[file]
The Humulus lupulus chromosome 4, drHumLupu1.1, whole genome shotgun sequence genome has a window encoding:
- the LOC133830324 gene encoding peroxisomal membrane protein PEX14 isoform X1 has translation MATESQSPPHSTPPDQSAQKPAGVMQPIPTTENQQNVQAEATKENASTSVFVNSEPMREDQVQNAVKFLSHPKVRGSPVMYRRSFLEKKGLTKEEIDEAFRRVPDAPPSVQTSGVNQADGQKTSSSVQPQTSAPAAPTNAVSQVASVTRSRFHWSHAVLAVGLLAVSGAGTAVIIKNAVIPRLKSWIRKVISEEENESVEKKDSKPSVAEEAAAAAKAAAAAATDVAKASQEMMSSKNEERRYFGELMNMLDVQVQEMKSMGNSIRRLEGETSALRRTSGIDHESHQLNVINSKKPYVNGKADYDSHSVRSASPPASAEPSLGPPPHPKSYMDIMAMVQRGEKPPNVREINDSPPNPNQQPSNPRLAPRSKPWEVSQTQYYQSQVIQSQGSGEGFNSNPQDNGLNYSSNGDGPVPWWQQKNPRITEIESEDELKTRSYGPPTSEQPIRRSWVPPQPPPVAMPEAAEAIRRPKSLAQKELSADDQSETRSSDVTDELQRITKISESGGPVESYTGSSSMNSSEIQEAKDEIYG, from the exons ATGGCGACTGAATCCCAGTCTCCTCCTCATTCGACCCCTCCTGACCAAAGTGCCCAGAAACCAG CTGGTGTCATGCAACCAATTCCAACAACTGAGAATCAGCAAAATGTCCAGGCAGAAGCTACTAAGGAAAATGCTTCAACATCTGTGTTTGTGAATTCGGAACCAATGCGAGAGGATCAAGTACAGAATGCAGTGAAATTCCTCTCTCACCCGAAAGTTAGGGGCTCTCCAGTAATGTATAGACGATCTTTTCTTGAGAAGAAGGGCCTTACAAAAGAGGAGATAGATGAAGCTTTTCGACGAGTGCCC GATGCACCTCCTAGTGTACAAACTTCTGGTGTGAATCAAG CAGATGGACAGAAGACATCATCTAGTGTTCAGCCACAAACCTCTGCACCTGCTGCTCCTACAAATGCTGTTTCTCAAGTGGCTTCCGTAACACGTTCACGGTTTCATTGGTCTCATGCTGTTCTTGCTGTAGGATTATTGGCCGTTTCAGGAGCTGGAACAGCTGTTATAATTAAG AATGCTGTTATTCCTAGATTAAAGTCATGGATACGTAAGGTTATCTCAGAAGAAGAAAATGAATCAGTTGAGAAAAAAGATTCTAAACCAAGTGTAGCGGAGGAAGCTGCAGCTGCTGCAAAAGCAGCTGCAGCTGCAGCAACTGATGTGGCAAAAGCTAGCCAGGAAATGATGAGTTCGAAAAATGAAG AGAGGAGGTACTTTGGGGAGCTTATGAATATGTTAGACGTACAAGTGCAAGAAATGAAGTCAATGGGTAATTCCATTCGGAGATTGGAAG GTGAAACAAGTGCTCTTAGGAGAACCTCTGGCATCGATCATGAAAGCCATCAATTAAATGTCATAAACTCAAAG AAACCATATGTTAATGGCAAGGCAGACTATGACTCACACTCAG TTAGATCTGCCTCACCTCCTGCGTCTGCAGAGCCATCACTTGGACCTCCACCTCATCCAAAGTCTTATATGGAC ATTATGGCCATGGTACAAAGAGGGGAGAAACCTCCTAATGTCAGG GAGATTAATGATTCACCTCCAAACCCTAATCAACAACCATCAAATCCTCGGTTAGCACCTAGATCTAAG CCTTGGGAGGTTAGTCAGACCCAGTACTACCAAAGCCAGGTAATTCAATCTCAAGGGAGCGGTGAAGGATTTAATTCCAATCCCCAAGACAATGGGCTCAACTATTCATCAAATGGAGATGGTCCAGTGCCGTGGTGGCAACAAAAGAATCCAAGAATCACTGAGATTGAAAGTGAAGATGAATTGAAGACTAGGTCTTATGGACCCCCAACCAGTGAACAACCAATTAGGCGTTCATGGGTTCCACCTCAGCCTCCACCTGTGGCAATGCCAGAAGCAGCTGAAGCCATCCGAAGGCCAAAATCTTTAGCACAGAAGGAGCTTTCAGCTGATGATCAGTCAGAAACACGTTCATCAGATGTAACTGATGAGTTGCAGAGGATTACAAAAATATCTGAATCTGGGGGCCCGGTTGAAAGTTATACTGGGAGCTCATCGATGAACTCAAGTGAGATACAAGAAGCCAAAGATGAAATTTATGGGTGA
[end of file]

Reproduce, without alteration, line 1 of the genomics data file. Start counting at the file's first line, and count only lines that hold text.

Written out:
The Humulus lupulus chromosome 4, drHumLupu1.1, whole genome shotgun sequence genome has a window encoding: